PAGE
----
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Agent

Created

Date Created
  • 2013

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Digital storytelling in the classroom

Description

This study follows three secondary teachers as they facilitate a digital storytelling project with their students for the first time. All three teachers were not specifically trained in digital storytelling

This study follows three secondary teachers as they facilitate a digital storytelling project with their students for the first time. All three teachers were not specifically trained in digital storytelling in order to investigate what happens when a digital storytelling novice tries to do a project like this with his or her students. The study follows two high school English teachers and one middle school math teacher. Each teacher's experience is shared in a case study, and all three case studies are compared and contrasted in a cross-case analysis. There is a discussion of the types of projects the teachers conducted and any challenges they faced. Strategies to overcome the challenges are also included. A variety of assessment rubrics are included in the appendix. In the review of literature, the history of digital storytelling is illuminated, as are historical concepts of literacy. There is also an exploration of twenty-first century skills including multiliteracies such as media and technology literacy. Both the teachers and their students offer suggestions to future teachers taking on digital storytelling projects. The dissertation ends with a discussion of future scholarship in educational uses of digital storytelling.

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Agent

Created

Date Created
  • 2011

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Sustained Relevance Through Elegance: Redesigning Higher Education from Within

Description

Universities and colleges in the United States (U.S.) are in a period of rapid transformation. Driven by the need for an educated workforce, higher education institutions are responding to rapid

Universities and colleges in the United States (U.S.) are in a period of rapid transformation. Driven by the need for an educated workforce, higher education institutions are responding to rapid innovation, globalization, economic realities, and sociodemographic shifts. Simultaneously, extensive educational online networks connect millions of people worldwide enable learning and knowledge sharing beyond what society has experienced to date. In light of technological advancements, the preservation and presentation of certain ideals that undergird academia and the communication and application of knowledge are undergoing dramatic change. Within higher education, this is both a challenge and an opportunity to re-envision the commitment to educate the public. This research discusses potential forms of this redesign and how it can build upon and depart from previous iterations of higher education. How colleges and universities will adapt to become more relevant, engaging, and accessible is a pressing question that must be addressed.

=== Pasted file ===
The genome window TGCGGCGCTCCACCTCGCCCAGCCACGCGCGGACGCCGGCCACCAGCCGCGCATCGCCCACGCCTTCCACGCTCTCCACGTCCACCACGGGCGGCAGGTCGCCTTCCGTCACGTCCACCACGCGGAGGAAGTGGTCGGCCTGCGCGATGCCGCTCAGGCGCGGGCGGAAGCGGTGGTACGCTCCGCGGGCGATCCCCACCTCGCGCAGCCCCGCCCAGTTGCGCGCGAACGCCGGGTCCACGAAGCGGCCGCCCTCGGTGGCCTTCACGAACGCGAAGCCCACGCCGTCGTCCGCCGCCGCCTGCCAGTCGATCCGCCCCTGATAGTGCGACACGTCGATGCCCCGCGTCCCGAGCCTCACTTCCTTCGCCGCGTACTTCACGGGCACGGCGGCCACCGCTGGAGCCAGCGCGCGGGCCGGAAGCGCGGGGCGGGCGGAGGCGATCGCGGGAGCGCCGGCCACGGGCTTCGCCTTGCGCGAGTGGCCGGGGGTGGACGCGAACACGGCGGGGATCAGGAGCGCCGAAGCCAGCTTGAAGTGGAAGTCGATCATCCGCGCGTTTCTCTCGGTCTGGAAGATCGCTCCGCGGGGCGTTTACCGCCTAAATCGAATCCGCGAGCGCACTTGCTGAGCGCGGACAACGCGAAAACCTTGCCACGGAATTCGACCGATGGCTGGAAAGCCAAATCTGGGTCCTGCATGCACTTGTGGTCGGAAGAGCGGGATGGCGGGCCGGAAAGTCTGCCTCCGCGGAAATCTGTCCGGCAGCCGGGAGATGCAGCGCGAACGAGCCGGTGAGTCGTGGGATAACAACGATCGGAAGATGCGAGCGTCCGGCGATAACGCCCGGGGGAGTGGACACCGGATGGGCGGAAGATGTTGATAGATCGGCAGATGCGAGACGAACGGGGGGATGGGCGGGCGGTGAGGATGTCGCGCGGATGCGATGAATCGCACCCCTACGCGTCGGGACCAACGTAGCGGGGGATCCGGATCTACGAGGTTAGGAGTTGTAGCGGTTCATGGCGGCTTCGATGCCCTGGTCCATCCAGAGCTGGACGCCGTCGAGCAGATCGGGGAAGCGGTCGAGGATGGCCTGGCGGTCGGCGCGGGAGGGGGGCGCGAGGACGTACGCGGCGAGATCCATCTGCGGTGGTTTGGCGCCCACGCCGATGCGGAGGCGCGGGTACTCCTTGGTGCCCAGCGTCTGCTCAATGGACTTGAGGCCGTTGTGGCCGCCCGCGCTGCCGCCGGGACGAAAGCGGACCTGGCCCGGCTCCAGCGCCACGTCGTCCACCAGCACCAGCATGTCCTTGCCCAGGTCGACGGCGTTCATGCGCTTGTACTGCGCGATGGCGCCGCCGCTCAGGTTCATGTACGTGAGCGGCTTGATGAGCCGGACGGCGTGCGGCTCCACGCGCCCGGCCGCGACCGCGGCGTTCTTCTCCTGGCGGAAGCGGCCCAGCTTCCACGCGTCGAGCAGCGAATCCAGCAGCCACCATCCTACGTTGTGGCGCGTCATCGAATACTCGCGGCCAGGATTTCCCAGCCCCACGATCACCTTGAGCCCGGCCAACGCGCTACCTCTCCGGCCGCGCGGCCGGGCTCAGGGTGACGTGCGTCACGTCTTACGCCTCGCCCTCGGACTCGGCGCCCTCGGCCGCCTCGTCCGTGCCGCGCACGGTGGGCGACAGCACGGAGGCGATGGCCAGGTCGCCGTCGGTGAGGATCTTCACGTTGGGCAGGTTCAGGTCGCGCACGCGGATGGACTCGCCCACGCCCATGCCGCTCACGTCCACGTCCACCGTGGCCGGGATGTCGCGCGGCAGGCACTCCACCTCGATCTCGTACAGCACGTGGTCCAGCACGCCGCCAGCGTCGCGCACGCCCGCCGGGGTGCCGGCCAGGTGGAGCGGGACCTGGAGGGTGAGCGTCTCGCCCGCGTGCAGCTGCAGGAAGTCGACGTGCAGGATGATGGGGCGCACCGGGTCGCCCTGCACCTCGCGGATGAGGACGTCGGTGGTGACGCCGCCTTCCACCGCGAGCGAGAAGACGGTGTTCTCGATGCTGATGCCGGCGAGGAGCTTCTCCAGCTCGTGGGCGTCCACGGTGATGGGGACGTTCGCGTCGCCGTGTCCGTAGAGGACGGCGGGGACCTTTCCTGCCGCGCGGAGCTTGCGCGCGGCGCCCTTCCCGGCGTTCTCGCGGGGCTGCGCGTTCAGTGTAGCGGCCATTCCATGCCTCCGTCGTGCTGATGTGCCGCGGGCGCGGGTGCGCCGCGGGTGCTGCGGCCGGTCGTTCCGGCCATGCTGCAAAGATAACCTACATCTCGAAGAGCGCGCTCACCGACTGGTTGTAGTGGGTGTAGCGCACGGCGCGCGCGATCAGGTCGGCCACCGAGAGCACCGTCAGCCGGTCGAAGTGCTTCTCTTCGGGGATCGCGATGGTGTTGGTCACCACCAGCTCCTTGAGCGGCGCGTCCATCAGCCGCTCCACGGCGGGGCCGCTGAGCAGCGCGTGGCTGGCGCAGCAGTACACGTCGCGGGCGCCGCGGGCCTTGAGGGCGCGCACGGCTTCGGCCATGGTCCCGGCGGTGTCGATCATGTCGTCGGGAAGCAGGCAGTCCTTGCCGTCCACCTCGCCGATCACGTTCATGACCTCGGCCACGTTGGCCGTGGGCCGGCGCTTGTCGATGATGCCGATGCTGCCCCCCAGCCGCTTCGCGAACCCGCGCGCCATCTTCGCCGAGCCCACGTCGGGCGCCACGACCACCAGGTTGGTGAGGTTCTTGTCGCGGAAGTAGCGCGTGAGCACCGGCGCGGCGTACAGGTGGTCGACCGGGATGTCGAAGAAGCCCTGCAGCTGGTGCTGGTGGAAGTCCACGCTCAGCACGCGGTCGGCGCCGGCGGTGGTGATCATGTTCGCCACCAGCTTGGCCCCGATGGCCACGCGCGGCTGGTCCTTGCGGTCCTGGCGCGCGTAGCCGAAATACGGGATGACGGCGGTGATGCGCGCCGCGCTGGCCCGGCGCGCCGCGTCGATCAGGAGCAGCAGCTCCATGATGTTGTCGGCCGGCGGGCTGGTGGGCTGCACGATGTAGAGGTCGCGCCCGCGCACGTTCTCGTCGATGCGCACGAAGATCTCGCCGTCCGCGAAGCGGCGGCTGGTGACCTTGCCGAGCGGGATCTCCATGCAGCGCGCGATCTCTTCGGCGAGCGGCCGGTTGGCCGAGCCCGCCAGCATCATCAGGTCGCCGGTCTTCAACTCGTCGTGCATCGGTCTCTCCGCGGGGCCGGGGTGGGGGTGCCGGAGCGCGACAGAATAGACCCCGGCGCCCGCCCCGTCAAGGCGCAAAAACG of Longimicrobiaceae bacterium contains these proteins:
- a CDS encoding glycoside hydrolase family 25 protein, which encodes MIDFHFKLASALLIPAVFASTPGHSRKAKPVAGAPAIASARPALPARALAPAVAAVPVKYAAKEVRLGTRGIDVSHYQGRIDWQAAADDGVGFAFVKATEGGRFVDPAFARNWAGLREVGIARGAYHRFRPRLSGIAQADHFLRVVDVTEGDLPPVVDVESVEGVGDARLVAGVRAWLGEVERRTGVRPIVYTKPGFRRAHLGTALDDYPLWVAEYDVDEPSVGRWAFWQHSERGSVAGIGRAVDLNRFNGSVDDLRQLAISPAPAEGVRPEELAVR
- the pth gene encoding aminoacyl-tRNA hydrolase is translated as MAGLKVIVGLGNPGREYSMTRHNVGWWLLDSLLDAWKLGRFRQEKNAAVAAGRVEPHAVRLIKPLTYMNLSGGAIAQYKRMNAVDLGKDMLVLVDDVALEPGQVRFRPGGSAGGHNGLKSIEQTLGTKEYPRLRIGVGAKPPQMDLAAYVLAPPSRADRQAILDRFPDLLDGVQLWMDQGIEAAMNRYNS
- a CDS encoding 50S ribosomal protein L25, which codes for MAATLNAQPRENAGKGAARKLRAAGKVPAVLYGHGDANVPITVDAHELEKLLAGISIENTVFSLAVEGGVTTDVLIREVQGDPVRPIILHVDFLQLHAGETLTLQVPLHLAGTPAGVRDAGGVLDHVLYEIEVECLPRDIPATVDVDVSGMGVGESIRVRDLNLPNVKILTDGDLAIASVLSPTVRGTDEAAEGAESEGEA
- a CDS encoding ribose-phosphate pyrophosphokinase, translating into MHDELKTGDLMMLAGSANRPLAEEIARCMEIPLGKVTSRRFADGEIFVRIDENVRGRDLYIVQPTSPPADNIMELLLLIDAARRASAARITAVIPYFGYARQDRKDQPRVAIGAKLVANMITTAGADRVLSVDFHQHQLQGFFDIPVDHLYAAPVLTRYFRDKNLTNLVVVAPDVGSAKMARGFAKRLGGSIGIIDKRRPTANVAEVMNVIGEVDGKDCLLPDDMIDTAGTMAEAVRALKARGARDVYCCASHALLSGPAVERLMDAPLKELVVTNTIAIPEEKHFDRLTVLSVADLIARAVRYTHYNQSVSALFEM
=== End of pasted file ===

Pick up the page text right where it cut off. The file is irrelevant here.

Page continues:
Using case studies focused on creating sustainability education materials, this dissertation develops knowledge related to three interconnected areas of study that will contribute to redesigning higher education through participatory action research methodology. First, higher education has a civic responsibility to provide new ways of thinking, being, and doing globally and providing more access to education to broader society, especially through public research institutions. Second, with a vast array of available learning materials, higher education should invest in elegantly-designed experiences consisting of well-reasoned, meticulously-curated, and high-quality content that is aesthetically appealing, engaging, and accessible to a broad audience. Third, as universities transition from the gatekeepers of knowledge to the connectors of knowledge, they also need to ensure that a coherent mission is articulated and invested in by stakeholders to create an intentionally beneficial transformational effort. The transformation of higher education toward a more inclusive learning environment through new ways of thinking and elegantly-designed learning experiences will serve to improve our learning institutions. As part of the necessary core for an educated democracy, higher education institutions must strive to create a more equitable, inclusive, and diverse society.